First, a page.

The word 'Radionics' is derived from the two words: 'Radiation'
and 'Electronics'. As these words suggest, it is a relatively modern (within
the last 100 years) therapy - see 'History' for further
Radionics is also one of the most controversial of the modern
Alternative Therapies. Many articles and websites are extremely
hostile to the whole concept and describe its founder, Dr.
Alfred Abrams (1863-1924) as the "greatest quack of
the twentieth century". There is no doubt
that his work generated reactions and widespread attention
- to see the range of opinions expressed just type 'Radionics' into an internet search engine.
History of Radionics
Early work by Albert Abrams
Albert Abrams (1863-1924) discovered and developed techniques
now known as Radionics while practising medicine in California.
He had studied German and then Medicine at the University
of Heidelberg (Germany), then became a professor of pathology
and, eventually, Director of Clinical Medicine at Leland
Stanford University, California USA. He was a respected
Medical Doctor and Researcher.
Abrams' work became controversial when his experiments
- Disease is a form of imbalance of the electrons of the
atoms of diseased tissue (rather than cellular imbalance),
and that disease could therefore be studied as a form of
- Radiating energy from diseased tissue may be sensed
after it has travelled through the body/tissues of a healthy
person and/or along a wire.
These early experiments involved
subjects holding wires connected to a phial of body tissue
and the analysis of the sounds formed when their abdomens
were palpated. This audio technique became known as the
Electronic Reaction of Abrams, shortened to 'ERA'. Abrams
detailed sounds correlated with different diseases then
went on to measure the resistance of a wide range of diseases,
conditions and disorders. Known as 'Radionic Rates', books
of these have been updated and expanded by subsequent researchers.
Development of Radionics
During the 1920s Abrams work was investigated but rejected
by the British medical community.
During the 1930s Dr Ruth Drown,
a chiropractor based in Hollywood, California, developed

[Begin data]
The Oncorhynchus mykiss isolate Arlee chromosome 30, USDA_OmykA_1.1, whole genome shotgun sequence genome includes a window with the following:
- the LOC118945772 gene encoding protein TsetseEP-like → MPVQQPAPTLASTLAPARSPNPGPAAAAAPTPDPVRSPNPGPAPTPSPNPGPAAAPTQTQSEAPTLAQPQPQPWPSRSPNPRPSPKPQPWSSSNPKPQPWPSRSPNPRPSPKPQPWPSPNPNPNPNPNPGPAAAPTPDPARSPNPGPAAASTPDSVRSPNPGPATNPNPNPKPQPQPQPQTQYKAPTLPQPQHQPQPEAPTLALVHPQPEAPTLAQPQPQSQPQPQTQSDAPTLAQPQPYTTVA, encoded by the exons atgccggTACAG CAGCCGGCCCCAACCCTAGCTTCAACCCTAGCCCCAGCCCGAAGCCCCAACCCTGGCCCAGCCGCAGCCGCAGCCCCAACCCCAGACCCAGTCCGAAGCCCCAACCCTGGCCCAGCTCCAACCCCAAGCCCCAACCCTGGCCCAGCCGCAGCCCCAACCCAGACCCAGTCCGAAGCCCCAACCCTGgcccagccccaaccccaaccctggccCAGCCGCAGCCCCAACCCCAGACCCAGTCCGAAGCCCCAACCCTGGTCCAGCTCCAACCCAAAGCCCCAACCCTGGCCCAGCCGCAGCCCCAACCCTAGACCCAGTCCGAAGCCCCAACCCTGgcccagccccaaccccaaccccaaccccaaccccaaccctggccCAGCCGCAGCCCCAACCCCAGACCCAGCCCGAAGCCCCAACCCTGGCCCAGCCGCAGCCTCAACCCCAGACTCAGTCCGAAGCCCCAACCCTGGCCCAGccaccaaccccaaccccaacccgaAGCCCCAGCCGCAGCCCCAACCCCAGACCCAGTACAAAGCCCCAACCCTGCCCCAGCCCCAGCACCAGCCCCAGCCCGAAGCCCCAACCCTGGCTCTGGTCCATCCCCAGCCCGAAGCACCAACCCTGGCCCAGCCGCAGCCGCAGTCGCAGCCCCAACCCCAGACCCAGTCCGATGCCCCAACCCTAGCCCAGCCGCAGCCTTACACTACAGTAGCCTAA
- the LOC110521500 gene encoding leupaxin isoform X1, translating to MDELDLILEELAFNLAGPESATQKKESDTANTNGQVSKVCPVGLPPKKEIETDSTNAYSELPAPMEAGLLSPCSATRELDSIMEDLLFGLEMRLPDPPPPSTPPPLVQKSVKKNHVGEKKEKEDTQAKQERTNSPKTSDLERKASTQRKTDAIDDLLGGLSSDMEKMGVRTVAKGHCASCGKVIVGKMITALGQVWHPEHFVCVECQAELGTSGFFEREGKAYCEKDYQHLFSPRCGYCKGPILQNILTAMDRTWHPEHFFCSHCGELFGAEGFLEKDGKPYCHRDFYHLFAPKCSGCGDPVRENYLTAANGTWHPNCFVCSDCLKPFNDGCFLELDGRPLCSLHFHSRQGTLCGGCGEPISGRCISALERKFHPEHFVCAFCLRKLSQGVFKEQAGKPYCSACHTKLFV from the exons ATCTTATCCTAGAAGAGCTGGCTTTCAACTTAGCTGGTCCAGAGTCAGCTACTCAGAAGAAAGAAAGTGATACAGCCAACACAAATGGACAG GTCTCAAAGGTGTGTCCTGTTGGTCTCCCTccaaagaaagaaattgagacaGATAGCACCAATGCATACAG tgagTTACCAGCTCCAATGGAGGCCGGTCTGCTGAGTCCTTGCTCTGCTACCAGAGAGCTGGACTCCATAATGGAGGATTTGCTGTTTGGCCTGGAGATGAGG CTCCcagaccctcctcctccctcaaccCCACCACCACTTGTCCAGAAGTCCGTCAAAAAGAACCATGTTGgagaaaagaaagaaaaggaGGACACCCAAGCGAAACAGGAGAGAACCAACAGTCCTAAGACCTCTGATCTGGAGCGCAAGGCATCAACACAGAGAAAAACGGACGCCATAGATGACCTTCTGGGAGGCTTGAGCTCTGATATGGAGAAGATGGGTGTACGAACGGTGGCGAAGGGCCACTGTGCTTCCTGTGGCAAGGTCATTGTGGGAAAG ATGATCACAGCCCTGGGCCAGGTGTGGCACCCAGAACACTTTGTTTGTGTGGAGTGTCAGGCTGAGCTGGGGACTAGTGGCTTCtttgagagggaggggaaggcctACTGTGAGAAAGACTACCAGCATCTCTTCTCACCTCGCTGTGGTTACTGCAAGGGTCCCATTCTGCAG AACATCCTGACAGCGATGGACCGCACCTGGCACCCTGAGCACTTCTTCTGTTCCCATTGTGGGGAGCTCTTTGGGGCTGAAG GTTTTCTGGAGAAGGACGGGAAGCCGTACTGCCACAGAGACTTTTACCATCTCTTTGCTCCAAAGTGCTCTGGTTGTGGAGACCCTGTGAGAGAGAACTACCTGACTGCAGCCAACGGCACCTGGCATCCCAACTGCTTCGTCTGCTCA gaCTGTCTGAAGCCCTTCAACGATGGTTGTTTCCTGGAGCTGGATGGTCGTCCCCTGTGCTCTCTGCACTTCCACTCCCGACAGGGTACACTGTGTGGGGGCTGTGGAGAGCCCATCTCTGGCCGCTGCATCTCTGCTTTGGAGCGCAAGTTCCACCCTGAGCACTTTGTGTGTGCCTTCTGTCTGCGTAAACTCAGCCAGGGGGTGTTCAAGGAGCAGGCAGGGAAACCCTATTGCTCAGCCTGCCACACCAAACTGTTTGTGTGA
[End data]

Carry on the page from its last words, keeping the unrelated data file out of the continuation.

Abrams ERA instrument by replacing the human subject in
the circuit with a sample of the person's blood or hair
- this lead to distant healing treatments known initially
as 'broadcasting', and later as 'Radionic Projections'.
By the 1960s there had been a revival in interest in radionics
in the UK and Lavender Dower,
George De La Warr and
Dr. W. Guyon Richards
had become active in the field.
During the 1970s and 1980s American chiropractor David
Tansley wrote several books on the subject ,,
described radionics as a highly effective form of Energy
Medicine, and caused controversy by introducing Eastern
Philosophy to Western-style Radionics. At about the same
time, Malcolm Rae (working in London) invented new forms
of developed radionic instruments, developed the use of
magnetism in radionics and produced instruments that used
reference (or 'simulator' cards) to speed up the process
of analysis and remove the need for many complex dials and
There are now, of course, many off-shoots from Radionics,
and techniques that may seem similar or related to this
approach to healing. One such recent example is described
in the novel "Sanctury; The Path to Conciousness"
For more detailed information see the history
What does a Radionics Treatment involve?
Radionics treatments can be provided in two ways, either
in person, or at a distance. In either case the practitioner
will usually have some requirements of the patient. These
- Acceptance of the practitioner's terms. This may take
the form of signing a statement that protects the practitioner
legally by confirming the patient's understanding that
non-medically qualified persons cannot legally make
diagnoses, alter medication and so on.
- Completion of a detailed questionnaire that may include
questions about personal and family medical history,
lifestyle, temperament, personality etc..
- Provision of small (labelled) sample of hair.
It is not necessary for the patient to meet the practitioner
in person. Some people prefer to do so but it may not be possible
if the geographical distance between them too great.
Once the patient has decided to participate and has supplied
everyting necessary the practioner will usually do some
analysis and then contact the patient with his/her recommendations
(which could include nutritional supplements, remedies and/or
any of a wide variety of forms of narural/energy medicine).
This contact may be verbal, or it may take the form of a
full written report of the analysis.
Radionic treatment would then start, and the practitioner
would start to charge the client at agreed intervals. Also,
exchange of information in the form of regular updates between
patient and practitioner is usually involved.
Further Information about Radionics
General Information about training and referrals
to Radionics Practitioners are available from The Radionic
Association of the UK: www.radionic.co.uk